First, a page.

After severe thunderstorms and flooding that hit southern Germany last week, a rare weather phenomenon for Germany was observed and recorded in the country's north.
On June 5, 2016, residents of Schleswig-Holstein, the northernmost of the 16 states of Germany, witnessed and recorded twin tornadoes joining into one big twister. One of the recordings that appeared online yesterday was taken just 300 m away. States fire department said there were no casualties or major damage.
The following video was recorded by Daniel Thomsen in the town of Schuby, a few kilometers west from Schleswig, shortly before the twisters connected:
Although tornadoes in Germany are far less frequent when compared to the US, they can be just as powerful. Dozens are reported in the country each year.
In July 1993, a large tornado formed near Großenaspe and Neumünster, Schleswig-Holstein, leaving a 13 km (8 miles) swath. On May 24, 1979, a major tornado outbreak struck parts of eastern Germany with one violent F4 tornado near Brandenburg. This tornado picked up combine harvesters weighing more than 10 tons and threw them several hundred meters. Experts estimate the sustained winds of this tornado were around 400 km/h (250 mph).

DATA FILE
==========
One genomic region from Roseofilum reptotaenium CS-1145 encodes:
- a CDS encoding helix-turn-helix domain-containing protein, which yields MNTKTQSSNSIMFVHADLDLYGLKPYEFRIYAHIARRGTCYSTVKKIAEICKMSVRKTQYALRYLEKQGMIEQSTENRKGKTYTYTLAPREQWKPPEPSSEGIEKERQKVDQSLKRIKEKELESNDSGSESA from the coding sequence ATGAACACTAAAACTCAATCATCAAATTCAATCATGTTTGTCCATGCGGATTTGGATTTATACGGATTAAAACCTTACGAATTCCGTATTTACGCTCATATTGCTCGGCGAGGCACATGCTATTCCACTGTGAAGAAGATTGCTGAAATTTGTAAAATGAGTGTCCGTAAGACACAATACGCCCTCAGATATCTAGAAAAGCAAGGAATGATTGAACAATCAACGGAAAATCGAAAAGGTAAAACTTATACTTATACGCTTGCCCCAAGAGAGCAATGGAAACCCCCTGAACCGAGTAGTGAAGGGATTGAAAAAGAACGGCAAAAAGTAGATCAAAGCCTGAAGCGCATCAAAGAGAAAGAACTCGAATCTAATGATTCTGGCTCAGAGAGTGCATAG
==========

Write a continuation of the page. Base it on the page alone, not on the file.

High tornado season in Germany runs from May to September.
Featured image: Twin tornadoes in Schleswig-Holstein, Germany on June 5, 2016. Credit: happyskylet